Would you ever kill yourself?
The word tumah in Jewish law is the state of being impure—ritually and morally. And it seems there are many reasons why you might fall under this category as stated in the Torah’s Book of Leviticus. Touch a corpse: impure. Touch something that already touched a corpse? Impure. Touch the decaying flesh of dead animals? Impure. Give birth? Impure: but only for seven (son) and fourteen days (daughter) depending on the baby’s gender. Have an “unnatural” discharge from your genitals (including menstruation)? Yes. You guessed it. Impure. And that’s bad. Nobody wants to be impure. Look at Christians. We’ll say anything on our deathbed for absolution (purity). But today’s youth isn’t dying (wars, famine, etc. notwithstanding). To the living of any faith, purity can always come later.
Except, of course, when it can’t. Just ask anyone at the high school synagogue for young Samantha’s funeral. She will be put through a ritual bath to achieve taharah (purity)—a necessity considering she took her own life—but I’m not entirely sure if a posthumous cleansing is enough in the Jewish faith to open Heaven’s gates. We Christians like to say suicides are persona non grata regardless. It’s all made up beliefs anyway, right? It’s all a performance for the living to attempt processing what happened by filtering it through dogmatic traditions meant to distract us from the pain. That’s what we humans do best, isn’t it? Deflect, repress, and ignore. Why feel something real when you can feel what you’re supposed to feel instead?
It’s why characters like Carrie Lowstein (Madeline Grey DeFreece) are so refreshing and why films like director Olivia Peace and screenwriter Jess Zeidman‘s Tahara are too. While she’s traversing this crazy day of mourning in silent uncertainty, everyone else is seemingly looking to capitalize on the event in some personally way. The Rachels are crying their eyes out despite not being friends with the deceased. Zack and Natalie are avoiding it all by getting high off pot brownies. And brownnosers Elaina (Shlomit Azoulay) and Melissa (Jenny Lester) are content to bolster their “perfect student” personas with their teacher (Bernadette Quigley‘s Moreh Klein) during a post-ceremony roundtable to process their collective grief. As for Carrie’s BFF Hannah (Rachel Sennott) … she’s looking to get into Tristan’s (Daniel Taveras) pants.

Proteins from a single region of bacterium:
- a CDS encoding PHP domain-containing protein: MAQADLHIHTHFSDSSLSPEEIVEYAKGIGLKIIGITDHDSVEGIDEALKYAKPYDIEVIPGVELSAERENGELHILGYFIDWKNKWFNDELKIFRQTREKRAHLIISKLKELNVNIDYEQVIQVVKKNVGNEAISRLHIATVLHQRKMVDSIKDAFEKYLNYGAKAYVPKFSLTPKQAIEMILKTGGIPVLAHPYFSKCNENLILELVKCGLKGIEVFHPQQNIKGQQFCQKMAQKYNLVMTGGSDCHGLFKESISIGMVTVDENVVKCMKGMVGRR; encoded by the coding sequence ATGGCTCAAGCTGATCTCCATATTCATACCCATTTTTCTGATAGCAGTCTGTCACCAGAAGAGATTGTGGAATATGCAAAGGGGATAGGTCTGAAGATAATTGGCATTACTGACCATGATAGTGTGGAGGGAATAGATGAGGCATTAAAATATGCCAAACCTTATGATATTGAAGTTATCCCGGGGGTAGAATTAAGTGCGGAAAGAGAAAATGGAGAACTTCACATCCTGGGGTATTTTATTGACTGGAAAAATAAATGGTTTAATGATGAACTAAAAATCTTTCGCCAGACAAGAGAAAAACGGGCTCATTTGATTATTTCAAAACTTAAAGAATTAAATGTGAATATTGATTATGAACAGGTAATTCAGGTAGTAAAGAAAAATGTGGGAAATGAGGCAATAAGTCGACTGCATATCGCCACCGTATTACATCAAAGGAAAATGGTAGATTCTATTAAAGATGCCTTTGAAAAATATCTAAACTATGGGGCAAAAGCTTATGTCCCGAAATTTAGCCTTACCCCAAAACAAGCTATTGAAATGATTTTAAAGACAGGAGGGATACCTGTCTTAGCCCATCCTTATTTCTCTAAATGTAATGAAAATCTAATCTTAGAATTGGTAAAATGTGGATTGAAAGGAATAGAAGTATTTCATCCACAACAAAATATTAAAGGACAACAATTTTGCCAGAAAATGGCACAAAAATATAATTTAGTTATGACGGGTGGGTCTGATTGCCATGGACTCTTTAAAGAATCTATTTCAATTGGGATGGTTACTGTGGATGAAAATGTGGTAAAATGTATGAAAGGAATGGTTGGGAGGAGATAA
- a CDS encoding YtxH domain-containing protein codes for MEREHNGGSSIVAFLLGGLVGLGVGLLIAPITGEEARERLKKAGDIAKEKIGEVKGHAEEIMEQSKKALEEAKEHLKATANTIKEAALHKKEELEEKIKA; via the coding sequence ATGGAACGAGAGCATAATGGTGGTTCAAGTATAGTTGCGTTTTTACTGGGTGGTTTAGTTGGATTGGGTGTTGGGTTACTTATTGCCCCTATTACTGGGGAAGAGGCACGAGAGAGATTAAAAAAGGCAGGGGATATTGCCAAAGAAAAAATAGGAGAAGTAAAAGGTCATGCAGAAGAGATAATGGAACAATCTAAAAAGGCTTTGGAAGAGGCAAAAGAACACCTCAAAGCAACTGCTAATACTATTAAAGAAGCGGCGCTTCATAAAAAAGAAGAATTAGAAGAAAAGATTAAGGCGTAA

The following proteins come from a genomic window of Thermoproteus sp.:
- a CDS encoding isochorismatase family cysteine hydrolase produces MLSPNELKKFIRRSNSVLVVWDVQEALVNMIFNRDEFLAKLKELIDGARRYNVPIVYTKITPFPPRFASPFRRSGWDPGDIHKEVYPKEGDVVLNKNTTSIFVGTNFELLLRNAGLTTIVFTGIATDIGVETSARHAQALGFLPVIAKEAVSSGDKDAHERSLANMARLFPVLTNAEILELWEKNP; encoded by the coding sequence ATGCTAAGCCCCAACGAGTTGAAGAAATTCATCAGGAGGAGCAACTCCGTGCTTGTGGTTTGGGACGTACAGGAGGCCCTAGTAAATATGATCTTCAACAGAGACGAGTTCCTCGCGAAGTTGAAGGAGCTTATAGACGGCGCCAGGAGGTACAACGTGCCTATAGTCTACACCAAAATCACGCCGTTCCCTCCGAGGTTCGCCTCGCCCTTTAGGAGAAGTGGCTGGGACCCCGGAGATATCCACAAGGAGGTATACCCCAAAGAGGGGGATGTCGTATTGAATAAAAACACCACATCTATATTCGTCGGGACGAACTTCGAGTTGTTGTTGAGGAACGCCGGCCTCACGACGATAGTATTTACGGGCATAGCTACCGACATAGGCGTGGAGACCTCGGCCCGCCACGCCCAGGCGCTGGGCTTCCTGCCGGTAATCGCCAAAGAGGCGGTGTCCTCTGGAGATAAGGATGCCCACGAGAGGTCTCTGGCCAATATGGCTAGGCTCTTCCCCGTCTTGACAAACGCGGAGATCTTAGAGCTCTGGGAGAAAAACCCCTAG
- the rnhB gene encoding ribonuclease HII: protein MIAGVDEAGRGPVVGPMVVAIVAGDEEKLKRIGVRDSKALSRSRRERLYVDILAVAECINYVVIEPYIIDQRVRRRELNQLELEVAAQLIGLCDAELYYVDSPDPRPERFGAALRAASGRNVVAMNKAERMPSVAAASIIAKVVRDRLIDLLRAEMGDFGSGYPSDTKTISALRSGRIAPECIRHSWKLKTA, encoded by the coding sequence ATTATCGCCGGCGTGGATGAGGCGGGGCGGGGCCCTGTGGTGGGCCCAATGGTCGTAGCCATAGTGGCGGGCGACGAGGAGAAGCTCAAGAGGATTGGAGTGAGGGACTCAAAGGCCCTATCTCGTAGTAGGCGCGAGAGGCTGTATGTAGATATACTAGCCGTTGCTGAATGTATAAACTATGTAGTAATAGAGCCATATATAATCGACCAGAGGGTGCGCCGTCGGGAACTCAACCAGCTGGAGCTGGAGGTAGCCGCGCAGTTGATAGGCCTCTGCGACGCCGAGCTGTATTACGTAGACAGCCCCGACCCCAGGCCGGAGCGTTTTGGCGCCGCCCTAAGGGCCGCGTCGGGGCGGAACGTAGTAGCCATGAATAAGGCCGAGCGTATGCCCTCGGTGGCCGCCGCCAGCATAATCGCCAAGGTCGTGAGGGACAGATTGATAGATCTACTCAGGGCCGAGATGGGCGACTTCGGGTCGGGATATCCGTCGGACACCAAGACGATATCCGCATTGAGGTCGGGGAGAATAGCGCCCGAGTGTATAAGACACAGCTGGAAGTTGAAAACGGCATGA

Whether or not vanity is enough for tumah, it’s definitely not a great look. It is, however, very entertaining for audiences. Between Hannah constantly daydreaming about make-out sessions only to fall, drop things, or look silly enough to draw everyone’s attention and the never-ending flip-flopping by the rest when it comes to picking and choosing sympathy or apathy depending on the benefits, the second-hand embarrassment and gossip never disappoints. Carrie might start the film alongside them to a certain extent, but she quickly wakes up to the reality that she’s too often become an outlier the others use as their “willing” pawn to spark jealousies or soften up the true targets of their desire. And as more details arise about Samantha, we discover nobody has learned a thing.
Carrie’s awakening to this realization is two-fold since it starts with a kiss … with Hannah. The latter is so nervous about the chance that maybe Tristan will go for her despite all signs pointing negative that she needles the former until she agrees to tell her whether or not she’s a good kisser. While it does assuage her ego, however, it also validates feelings Carrie has held inside for a long time and perhaps opens the door to the possibility for reciprocation. And yet Hannah simply goes back to talking about Tristan and deflecting from a rumor that she supposedly told everyone but her best friend. So Carrie gets all mixed up as Hannah seemingly leads her around in circles that alternate between carelessly drawn and vindictive.
Carrie becomes a confidant to more than one fellow student this day only to be betrayed or ignored for her trouble. She becomes pushed by Klein to talk about what she’s feeling on the subject of Samantha and ultimately gets chastised when telling a truth to which everyone agrees and yet refuses to verbalize. Suddenly we discover that each person on-screen is selfishly motivated for approval, sex, or piety and they’ll do whatever is necessary to win that prize regardless of how poorly things might turn out in the process. They’ll walk over each other (and especially Carrie) to approach the precipice of their shallow dreams and believe there won’t be any fallout. They’re so wrapped up in their own desires that they forget what brought them here.
That Peace and Zeidman can take this funny, catty, high school comedy of immature kids and transform it into a weighty drama with authentic consequences is no small feat. And they do it both through their characters (DeFreece and Sennott play their roles to perfection) and an experimental visual aesthetic that all but makes the evident wrestling match between religious repression and sexual freedom into a character itself. The majority of the film is claustrophobically squared except when fantasy and reality stirs emotions to expand the frame via colorful rotoscoping and Claymation maquettes. We see what they feel and too often ignore and hope that Carrie will realize her desires are pure. It’s the others’ deception that’s not since honesty isn’t a game. You reap what you sow.